The Cybernauts are a lovely creation, actually, and you can see why they were reused a couple more times throughout the show’s history. In a pre-titles sequence in the first of these, simply called The Cybernauts, we meet the antagonist robots who really never change much over the course of the stories which feature them. They have no emotion or real reasoning, they just home in on anyone who happens to be carrying a certain homing pen (in the first one, this plot mechanism is changed for the next two), can bash their way through walls with their very distinctive ‘woosh... thwack’ karate chop sound and can kill or stun a person with one blow. After we first see them in action, we are presented with the title sequence of the time, which was static shots made into a montage (somewhat like a slow flickerbook) of Steed and Mrs. Peel striking poses to Laurie Johnson’s classic music.
We then get to the main plot and have a wheelchair bound cybernetic scientist, Dr. Armstrong, played by Michael Gough (who you may remember from a number of horror movies but who you might best remember these days as Alfred The Butler in the two Tim Burton Batman movies) and his assistant Benson, played by Frederick Jaeger. These two are murdering the ‘competition’ and are going to create a technological dystopia with their suspiciously scientific ways. Enter Steed and Mrs. Peel who eventually work out what’s going wrong and manage to get the two active Cybernauts to attack each other... Dr. Armstrong getting in the way at the wrong time and getting killed by them himself.
The next story, The Return Of The Cybernauts, sees a somewhat familiar opening scene as the previous episode to feature them two years prior. We also get, of course, that wonderful opening title sequence from this era with the beautiful, musical pre-amble to the main theme as Mrs. Peel uncorks Steed’s champagne bottle with a pistol shot. Wonderful stuff. This is pretty much the same kind of thing but it’s revenge that drives the story beats. Benson, who seems to have gone bizarrely unaccounted for in the last episode, is now assisting Dr. Armstrong’s surviving brother, played here by the wonderful Peter Cushing. They both want to kill Steed and Mrs. Peel and they once more use the Cybernauts in a very strange way... to kidnap scientists to devise a terrible poetic justice for the death of Armstrong. Lots of Dutch angles in this one but, even though the show once again features those killer Cybernauts with their deadly wooshing and thwacking... these episodes seem somewhat atypical for The Avengers as I remember them... they’re not nearly as surreal as they sometimes got, for sure.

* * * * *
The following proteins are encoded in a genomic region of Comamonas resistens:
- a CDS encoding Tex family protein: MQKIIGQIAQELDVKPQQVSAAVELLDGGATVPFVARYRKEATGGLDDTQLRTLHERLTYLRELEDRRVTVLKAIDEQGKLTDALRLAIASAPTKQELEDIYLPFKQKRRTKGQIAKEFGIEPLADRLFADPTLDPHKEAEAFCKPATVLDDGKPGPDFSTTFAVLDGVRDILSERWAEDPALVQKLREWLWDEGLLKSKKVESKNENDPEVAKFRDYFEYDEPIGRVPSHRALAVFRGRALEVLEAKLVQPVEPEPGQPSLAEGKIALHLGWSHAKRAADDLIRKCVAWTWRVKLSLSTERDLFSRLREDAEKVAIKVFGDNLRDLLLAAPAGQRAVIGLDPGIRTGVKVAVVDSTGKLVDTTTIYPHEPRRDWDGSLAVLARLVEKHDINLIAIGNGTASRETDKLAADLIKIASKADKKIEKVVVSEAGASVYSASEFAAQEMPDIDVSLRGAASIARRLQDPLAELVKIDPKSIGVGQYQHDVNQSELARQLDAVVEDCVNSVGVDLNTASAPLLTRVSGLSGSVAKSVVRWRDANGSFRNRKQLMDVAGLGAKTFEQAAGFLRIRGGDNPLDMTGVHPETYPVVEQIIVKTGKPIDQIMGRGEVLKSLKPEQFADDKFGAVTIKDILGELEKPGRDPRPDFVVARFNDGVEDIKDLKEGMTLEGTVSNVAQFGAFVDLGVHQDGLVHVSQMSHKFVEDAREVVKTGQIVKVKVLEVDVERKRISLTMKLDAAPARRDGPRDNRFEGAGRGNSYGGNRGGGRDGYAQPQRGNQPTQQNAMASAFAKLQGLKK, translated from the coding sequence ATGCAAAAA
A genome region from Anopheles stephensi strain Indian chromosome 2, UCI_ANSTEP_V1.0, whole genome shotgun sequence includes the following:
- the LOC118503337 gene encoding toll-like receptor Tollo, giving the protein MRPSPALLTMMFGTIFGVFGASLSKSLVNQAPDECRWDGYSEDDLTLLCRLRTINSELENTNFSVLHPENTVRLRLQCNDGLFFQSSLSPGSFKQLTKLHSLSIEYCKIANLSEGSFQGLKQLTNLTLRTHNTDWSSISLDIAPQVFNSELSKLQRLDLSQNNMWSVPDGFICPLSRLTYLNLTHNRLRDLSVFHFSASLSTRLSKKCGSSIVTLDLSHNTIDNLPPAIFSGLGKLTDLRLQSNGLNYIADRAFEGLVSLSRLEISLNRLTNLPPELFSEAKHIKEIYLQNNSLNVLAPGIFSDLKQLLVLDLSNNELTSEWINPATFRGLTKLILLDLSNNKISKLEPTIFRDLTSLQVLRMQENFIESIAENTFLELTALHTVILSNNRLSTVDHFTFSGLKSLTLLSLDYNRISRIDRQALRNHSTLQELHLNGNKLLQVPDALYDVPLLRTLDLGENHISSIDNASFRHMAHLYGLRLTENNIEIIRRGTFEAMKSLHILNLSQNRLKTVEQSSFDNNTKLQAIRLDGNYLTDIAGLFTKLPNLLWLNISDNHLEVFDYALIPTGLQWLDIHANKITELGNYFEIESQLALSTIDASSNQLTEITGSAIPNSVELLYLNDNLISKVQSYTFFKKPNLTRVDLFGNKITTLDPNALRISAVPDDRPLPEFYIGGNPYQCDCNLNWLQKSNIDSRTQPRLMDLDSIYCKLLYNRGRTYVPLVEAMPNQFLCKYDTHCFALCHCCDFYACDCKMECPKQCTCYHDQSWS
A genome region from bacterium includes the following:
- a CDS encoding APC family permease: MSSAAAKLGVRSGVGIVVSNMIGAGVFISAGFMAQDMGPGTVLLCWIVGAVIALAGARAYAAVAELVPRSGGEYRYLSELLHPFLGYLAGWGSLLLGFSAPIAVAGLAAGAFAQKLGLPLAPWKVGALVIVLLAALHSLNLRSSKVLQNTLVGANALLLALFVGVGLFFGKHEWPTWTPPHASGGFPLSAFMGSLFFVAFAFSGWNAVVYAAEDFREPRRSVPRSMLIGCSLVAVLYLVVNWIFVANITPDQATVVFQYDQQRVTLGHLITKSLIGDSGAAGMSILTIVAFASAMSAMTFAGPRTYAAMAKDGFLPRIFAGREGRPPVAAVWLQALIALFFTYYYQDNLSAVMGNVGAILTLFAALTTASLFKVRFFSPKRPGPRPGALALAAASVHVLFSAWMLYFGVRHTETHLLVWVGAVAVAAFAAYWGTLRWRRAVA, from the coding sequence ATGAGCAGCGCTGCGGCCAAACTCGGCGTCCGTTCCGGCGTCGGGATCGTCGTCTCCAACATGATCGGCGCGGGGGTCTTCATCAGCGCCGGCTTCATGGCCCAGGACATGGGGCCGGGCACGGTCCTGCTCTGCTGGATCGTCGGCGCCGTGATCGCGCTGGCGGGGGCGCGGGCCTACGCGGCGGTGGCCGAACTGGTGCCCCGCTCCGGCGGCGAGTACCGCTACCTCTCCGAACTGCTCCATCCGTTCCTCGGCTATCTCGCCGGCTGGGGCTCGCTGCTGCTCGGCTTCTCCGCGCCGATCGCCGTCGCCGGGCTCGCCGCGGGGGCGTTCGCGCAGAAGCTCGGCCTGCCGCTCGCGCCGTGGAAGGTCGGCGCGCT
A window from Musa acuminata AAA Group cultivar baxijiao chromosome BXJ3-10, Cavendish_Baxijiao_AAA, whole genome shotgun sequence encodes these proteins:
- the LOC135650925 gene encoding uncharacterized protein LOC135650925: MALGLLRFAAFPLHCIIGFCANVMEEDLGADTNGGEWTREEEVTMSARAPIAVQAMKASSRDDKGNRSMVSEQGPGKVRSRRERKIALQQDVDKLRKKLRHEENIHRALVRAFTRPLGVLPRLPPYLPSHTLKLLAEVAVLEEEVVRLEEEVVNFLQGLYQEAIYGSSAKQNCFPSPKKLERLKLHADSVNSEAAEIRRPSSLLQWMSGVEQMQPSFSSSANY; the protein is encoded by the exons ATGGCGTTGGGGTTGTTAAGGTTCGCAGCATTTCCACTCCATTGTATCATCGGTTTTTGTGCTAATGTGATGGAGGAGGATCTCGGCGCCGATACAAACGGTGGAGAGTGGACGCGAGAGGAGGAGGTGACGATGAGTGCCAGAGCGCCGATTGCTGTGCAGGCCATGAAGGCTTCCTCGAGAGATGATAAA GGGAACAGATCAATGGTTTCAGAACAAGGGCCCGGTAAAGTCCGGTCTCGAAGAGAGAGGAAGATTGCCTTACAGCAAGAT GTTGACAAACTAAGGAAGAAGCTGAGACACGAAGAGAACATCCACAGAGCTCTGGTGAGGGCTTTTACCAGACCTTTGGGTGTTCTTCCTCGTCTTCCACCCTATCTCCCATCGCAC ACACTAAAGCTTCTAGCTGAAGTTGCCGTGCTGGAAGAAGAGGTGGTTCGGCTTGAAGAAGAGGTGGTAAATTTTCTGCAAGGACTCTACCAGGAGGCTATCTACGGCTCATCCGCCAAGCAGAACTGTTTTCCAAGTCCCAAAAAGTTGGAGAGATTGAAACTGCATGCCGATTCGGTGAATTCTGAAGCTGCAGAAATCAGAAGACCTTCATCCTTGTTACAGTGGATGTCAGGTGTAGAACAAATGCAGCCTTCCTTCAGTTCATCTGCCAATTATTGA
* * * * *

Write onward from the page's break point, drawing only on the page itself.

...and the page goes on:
The third story, The Last Of The Cybernauts?? (accept no substitutes on the IMDB, it’s definitely got a double question mark in the title) from The New Avengers has a slightly different plot variation in that a dastardly double agent is almost killed and left in a fiery inferno by the show’s three heroes. One year later, he uses the man who made the original cybernauts for Dr. Armstrong all those years ago (a character who was never mentioned in the previous episodes, alas) and uses them in a plot to avenge himself on Steed, Purdey and Gambit, who kind of instigated the car chase that led to him being disfigured and in a wheel chair. By the end of the show, though, he can walk again as he augments himself and turns into a human Cybernaut, only to fall at the first hurdle of his revenge plot. We also have, of course, The New Avengers title sequence with Laurie Johnson’s new theme which is steadily rooted in the base line phrase of the original music.